Monday, March 23, 2009

Dan Auerbach, Hacienda, And Those Darlins Played Bimbo's - Review, Pictures

Last week, we stopped in at Bimbo's to catch a triple bill of Dan Auerbach, Hacienda, and Those Darlins. It proved to be a true triple bill in every sense of the word. The three bands combined to deliver a night of classic-tinged American rock and roll that definitely did not disappoint. What's more, the bill offered up full-on collaboration, with the bands joining in on each other's sets, and Hacienda playing backup for Auerbach's entire set.

Those Darlins started off the night with a rollicking set of country-rock. The girls were impressive, not only in their songwriting and performance, but also in their technical skill. They swapped instruments throughout the set, and each took her turn in the lead role of the group. What's more, their formidable performance managed to rope in an enthused crowd. They were far more attentive than any audience we've seen in quite a while.

Hacienda quickly followed up with an energetic set that felt like it was straight out of 1970's California. Put differently, it reminded us strongly of Being There era Wilco, minus Tweedy's droll delivery and lyrical wit. While the band wasn't exactly to our taste, we have to admit it was one of the tightest sets we've seen in a long time. Their instrumentation was dead solid, and they delivered their tunes with their hearts on their sleeve.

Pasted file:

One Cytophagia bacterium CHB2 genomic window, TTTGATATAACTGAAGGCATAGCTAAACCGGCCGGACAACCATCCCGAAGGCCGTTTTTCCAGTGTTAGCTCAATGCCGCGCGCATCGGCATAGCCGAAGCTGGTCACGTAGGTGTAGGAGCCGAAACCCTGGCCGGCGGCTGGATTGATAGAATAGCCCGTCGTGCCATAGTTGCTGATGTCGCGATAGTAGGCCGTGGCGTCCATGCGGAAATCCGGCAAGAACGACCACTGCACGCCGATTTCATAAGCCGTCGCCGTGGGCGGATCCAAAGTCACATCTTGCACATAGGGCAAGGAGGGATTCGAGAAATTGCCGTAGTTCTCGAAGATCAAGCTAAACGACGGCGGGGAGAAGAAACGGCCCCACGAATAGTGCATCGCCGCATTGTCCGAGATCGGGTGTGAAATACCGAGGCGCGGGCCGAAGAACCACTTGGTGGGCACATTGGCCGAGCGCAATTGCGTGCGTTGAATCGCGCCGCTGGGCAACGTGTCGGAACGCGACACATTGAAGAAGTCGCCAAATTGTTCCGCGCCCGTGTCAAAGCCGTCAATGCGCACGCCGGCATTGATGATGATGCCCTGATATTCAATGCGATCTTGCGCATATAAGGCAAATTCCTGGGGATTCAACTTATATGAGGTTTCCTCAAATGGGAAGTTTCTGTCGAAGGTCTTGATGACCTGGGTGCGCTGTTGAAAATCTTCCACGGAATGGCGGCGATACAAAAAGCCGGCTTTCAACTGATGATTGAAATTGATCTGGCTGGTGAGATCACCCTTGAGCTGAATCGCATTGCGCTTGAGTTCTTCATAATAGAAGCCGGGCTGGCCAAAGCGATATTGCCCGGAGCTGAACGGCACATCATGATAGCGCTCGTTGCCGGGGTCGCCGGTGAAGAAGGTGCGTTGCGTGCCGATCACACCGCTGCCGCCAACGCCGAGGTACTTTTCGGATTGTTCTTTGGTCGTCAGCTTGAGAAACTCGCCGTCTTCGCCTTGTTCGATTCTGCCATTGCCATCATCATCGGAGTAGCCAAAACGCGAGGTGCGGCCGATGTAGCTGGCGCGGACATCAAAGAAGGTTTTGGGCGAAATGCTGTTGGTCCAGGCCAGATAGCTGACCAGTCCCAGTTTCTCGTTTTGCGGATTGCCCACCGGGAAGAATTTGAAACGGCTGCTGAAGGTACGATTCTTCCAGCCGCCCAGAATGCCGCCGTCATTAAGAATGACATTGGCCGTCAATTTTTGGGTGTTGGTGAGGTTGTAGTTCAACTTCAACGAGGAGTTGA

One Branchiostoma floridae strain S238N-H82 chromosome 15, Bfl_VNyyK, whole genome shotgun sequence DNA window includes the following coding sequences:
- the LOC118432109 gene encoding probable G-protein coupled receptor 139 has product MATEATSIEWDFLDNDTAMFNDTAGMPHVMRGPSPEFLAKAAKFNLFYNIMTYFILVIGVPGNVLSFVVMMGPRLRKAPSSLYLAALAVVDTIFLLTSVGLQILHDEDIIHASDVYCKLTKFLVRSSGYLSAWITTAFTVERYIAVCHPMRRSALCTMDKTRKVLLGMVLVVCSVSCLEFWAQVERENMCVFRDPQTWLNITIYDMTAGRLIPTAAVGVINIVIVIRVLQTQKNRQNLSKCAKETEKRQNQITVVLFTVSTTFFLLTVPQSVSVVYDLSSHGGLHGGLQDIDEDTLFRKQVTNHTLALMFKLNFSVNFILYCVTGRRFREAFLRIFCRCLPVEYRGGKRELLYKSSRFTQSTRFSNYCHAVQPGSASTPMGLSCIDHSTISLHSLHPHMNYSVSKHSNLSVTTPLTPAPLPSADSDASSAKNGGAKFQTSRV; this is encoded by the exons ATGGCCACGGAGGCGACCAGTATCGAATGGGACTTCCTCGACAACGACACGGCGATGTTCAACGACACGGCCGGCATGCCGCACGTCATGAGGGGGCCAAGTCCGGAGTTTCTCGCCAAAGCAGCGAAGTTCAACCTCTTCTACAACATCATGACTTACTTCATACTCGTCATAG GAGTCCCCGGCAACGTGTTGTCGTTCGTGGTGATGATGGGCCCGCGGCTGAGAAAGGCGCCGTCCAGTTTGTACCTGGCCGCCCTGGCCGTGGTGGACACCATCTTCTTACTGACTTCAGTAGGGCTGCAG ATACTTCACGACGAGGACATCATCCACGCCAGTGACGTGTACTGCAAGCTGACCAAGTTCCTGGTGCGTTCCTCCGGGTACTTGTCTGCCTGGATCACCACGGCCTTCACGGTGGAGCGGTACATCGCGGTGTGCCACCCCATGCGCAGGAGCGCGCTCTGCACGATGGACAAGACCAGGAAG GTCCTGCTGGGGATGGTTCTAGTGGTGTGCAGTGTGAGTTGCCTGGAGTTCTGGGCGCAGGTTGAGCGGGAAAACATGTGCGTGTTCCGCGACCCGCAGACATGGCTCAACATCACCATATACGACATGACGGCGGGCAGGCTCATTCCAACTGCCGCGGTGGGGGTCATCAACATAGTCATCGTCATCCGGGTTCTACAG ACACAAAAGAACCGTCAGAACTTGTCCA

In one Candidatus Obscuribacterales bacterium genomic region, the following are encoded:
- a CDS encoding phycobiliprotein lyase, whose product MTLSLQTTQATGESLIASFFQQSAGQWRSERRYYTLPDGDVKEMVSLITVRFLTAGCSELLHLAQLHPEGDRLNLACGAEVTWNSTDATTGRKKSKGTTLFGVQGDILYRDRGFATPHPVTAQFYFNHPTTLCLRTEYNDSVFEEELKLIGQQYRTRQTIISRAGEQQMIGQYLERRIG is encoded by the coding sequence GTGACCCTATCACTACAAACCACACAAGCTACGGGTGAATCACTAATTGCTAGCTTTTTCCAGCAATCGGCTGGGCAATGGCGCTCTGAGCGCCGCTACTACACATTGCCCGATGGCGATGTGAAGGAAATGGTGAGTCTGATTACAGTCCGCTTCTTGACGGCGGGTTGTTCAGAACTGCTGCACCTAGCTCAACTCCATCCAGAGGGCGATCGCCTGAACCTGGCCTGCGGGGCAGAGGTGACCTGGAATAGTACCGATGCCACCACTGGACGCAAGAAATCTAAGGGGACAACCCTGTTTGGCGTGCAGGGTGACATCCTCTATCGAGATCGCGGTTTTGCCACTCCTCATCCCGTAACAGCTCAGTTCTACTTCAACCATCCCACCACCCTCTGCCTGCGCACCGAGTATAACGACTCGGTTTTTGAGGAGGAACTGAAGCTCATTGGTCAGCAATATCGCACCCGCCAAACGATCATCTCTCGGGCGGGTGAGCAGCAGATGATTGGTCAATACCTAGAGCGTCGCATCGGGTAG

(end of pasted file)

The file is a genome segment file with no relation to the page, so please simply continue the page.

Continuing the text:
Given the tightness of Hacienda's playing, it shouldn't have really come as a surprise that the band returned to back Dan Auerbach. Auerbach's set had all the technique of Hacienda's, with the added bonus of Auerbach's blues guitar stylings, and a ton of exquisite lighting to boot. He delivered an unquestionably solid set of tunes from his solo record, but they seemed to lose a bit of their depth in the live environment. At the end of the day, it almost seemed as though the band (and Auerbach's) collective technical aptitude led to the songs being cleaned up and more uniform in their delivery.

As we headed home, the set left us a bit torn: on the one hand, all the bands were incredibly solid, and the show was unquestionably fun. Still, we had been expecting a set that departed a bit more from the Black Keys' material, and focused more on Auerbach's songwriting. Instead, we got a set that leaned strongly upon the players' blues, rock, and country backgrounds. Really, that's not a bad thing, just not necessarily what we expected. The fact of the matter is that if you're looking to catch a fantastic bluesy rock show, this is about as good as you're going to get.

Many more pictures at the HAD Archive